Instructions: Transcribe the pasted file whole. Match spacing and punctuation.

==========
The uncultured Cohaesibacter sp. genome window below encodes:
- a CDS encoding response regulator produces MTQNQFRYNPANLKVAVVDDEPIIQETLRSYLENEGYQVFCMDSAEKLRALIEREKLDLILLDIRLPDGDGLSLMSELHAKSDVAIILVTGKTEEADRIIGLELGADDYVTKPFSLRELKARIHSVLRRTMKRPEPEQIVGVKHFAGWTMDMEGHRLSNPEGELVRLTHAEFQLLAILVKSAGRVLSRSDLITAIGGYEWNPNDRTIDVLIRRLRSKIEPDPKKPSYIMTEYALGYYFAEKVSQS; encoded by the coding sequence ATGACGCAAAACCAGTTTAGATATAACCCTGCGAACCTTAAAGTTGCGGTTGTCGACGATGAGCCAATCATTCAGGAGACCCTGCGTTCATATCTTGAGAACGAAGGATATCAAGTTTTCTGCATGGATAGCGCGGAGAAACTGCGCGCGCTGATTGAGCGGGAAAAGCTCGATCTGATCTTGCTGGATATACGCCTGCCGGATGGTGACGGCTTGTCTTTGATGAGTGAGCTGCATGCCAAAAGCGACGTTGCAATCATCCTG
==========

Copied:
The uncultured Cohaesibacter sp. genome window below encodes:
- a CDS encoding response regulator produces MTQNQFRYNPANLKVAVVDDEPIIQETLRSYLENEGYQVFCMDSAEKLRALIEREKLDLILLDIRLPDGDGLSLMSELHAKSDVAIILVTGKTEEADRIIGLELGADDYVTKPFSLRELKARIHSVLRRTMKRPEPEQIVGVKHFAGWTMDMEGHRLSNPEGELVRLTHAEFQLLAILVKSAGRVLSRSDLITAIGGYEWNPNDRTIDVLIRRLRSKIEPDPKKPSYIMTEYALGYYFAEKVSQS; encoded by the coding sequence ATGACGCAAAACCAGTTTAGATATAACCCTGCGAACCTTAAAGTTGCGGTTGTCGACGATGAGCCAATCATTCAGGAGACCCTGCGTTCATATCTTGAGAACGAAGGATATCAAGTTTTCTGCATGGATAGCGCGGAGAAACTGCGCGCGCTGATTGAGCGGGAAAAGCTCGATCTGATCTTGCTGGATATACGCCTGCCGGATGGTGACGGCTTGTCTTTGATGAGTGAGCTGCATGCCAAAAGCGACGTTGCAATCATCCTG